Defense: David Morris, S
Injuries sidelined Morris for much of 2018. How he bounces back in 2019 should be vital for an Oregon State defense that needs all hands on deck to improve. Morris emerged as a freshman in 2017, standing out during an otherwise dismal season for the Beavers with 75 tackles and an interception.
Offense: Cameron Scarlett, RB
Despite returning 2017 Heisman Trophy runner-up Bryce Love, Stanford finished a staggering No. 11 in the Pac-12 in rushing yardage. Love's on-and-off availability amid an ankle injury prevented Scarlett from ever really taking over as the No. 1 rushing option. As a fifth-year senior in 2019, it should be Scarlett's opportunity to show what he can do.
Scarlett averaged more than four yards per carry each of the last two seasons and scored a total of 16 touchdowns. He's proven to be a dependable goal-line option, but the Cardinal need him to emerge as an every-down back to buoy the offense.
Defense: Thomas Booker, DE
Booker stepped up in the latter half of Stanford's 2018 season. The then-freshman defensive end recorded three of his four tackles for a loss on Oct. 27 or later, against noteworthy opponents Washington State, Washington, and in the Sun Bowl against Pitt.
Booker has the makeup of Stanford's next game-changing pass rusher, in a vein similar to Trent Murphy and Solomon Thomas.
Offense: Jacob Eason, QB
The prodigal son returns — after a redshirt year. The Washington native left Georgia to join Chris Petersen's program a year ago, biding his time behind fourth-year starter Jake Browning. With the redshirt lifted, anticipation for Eason's Washington debut is sky-high. Should the projected NFL draft pick live up to his bill, watch out: The Huskies just might repeat as Pac-12 champions.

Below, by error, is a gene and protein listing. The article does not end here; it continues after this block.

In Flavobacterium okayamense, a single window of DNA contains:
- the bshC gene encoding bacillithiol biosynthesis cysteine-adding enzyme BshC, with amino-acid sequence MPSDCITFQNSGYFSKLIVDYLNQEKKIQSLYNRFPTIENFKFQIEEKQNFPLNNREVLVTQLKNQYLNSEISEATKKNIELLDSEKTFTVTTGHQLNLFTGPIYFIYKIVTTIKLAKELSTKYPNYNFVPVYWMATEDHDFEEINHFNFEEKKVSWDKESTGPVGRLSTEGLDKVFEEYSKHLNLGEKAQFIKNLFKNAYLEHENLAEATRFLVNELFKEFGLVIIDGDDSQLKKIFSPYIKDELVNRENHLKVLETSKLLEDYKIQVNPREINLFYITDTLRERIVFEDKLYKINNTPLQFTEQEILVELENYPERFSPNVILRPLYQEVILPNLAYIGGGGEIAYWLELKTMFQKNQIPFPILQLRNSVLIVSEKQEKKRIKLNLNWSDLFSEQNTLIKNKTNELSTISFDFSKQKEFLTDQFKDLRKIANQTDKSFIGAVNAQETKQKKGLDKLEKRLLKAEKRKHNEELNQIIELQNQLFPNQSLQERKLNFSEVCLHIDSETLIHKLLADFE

Defense: Brandon McKinney, S
Behind the guidance of co-defensive coordinator Jimmy Lake, the Washington secondary was perhaps the best in college football a season ago. Of no surprise, the NFL agreed, and playmakers Taylor Rapp and Myles Bryant left early for the pros. Also gone are graduating seniors Jordan Miller and JoJo McIntosh.
Among those tasked with carrying on the lofty standard is McKinney. The safety made the start in the Rose Bowl Game against Ohio State, setting himself up to take over as one of the unit's leaders in 2019.
Offense: Max Borghi, RB
The importance of the running back in Mike Leach's wide-receiver dependent, high-volume passing offense is often overlooked. However, James Williams was a vital contributor to the Cougars' record-setting 11-win campaign. His production as a ball carrier, receiver and in pass protection rendered him arguably the most important Cougar behind breakout star Gardner Minshew.
While Minshew's departure may be the more high-profile offseason storyline to watch, Borghi taking over for Williams is just as significant. Borghi was a significant contributor a season ago, catching 53 passes (with four touchdowns) and rushing for eight scores. He's not as big as Williams, so if he blocks as effectively will be something to watch. But his ceiling as both a rusher and catcher out of the backfield is high.